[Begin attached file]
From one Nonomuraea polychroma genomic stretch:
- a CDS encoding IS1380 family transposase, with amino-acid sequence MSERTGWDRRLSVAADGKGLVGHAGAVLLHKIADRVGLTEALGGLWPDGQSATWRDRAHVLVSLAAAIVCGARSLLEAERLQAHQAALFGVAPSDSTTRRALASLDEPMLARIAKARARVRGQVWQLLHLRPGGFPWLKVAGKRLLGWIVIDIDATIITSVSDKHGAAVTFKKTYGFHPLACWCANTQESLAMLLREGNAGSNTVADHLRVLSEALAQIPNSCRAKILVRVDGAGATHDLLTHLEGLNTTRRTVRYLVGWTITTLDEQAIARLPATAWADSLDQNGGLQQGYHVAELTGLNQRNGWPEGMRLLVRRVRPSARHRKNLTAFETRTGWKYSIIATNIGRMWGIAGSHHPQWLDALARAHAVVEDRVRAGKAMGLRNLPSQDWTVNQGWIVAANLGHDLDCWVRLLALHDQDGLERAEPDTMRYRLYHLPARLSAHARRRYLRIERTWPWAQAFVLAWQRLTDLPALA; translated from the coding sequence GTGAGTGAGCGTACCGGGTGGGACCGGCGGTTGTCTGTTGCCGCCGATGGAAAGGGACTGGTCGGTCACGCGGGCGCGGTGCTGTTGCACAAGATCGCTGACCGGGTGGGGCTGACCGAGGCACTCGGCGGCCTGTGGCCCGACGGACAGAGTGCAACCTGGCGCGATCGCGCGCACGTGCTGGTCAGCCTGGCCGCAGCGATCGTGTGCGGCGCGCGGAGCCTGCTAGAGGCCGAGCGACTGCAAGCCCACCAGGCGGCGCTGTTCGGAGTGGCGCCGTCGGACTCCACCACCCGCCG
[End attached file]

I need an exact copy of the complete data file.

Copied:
From one Nonomuraea polychroma genomic stretch:
- a CDS encoding IS1380 family transposase, with amino-acid sequence MSERTGWDRRLSVAADGKGLVGHAGAVLLHKIADRVGLTEALGGLWPDGQSATWRDRAHVLVSLAAAIVCGARSLLEAERLQAHQAALFGVAPSDSTTRRALASLDEPMLARIAKARARVRGQVWQLLHLRPGGFPWLKVAGKRLLGWIVIDIDATIITSVSDKHGAAVTFKKTYGFHPLACWCANTQESLAMLLREGNAGSNTVADHLRVLSEALAQIPNSCRAKILVRVDGAGATHDLLTHLEGLNTTRRTVRYLVGWTITTLDEQAIARLPATAWADSLDQNGGLQQGYHVAELTGLNQRNGWPEGMRLLVRRVRPSARHRKNLTAFETRTGWKYSIIATNIGRMWGIAGSHHPQWLDALARAHAVVEDRVRAGKAMGLRNLPSQDWTVNQGWIVAANLGHDLDCWVRLLALHDQDGLERAEPDTMRYRLYHLPARLSAHARRRYLRIERTWPWAQAFVLAWQRLTDLPALA; translated from the coding sequence GTGAGTGAGCGTACCGGGTGGGACCGGCGGTTGTCTGTTGCCGCCGATGGAAAGGGACTGGTCGGTCACGCGGGCGCGGTGCTGTTGCACAAGATCGCTGACCGGGTGGGGCTGACCGAGGCACTCGGCGGCCTGTGGCCCGACGGACAGAGTGCAACCTGGCGCGATCGCGCGCACGTGCTGGTCAGCCTGGCCGCAGCGATCGTGTGCGGCGCGCGGAGCCTGCTAGAGGCCGAGCGACTGCAAGCCCACCAGGCGGCGCTGTTCGGAGTGGCGCCGTCGGACTCCACCACCCGCCG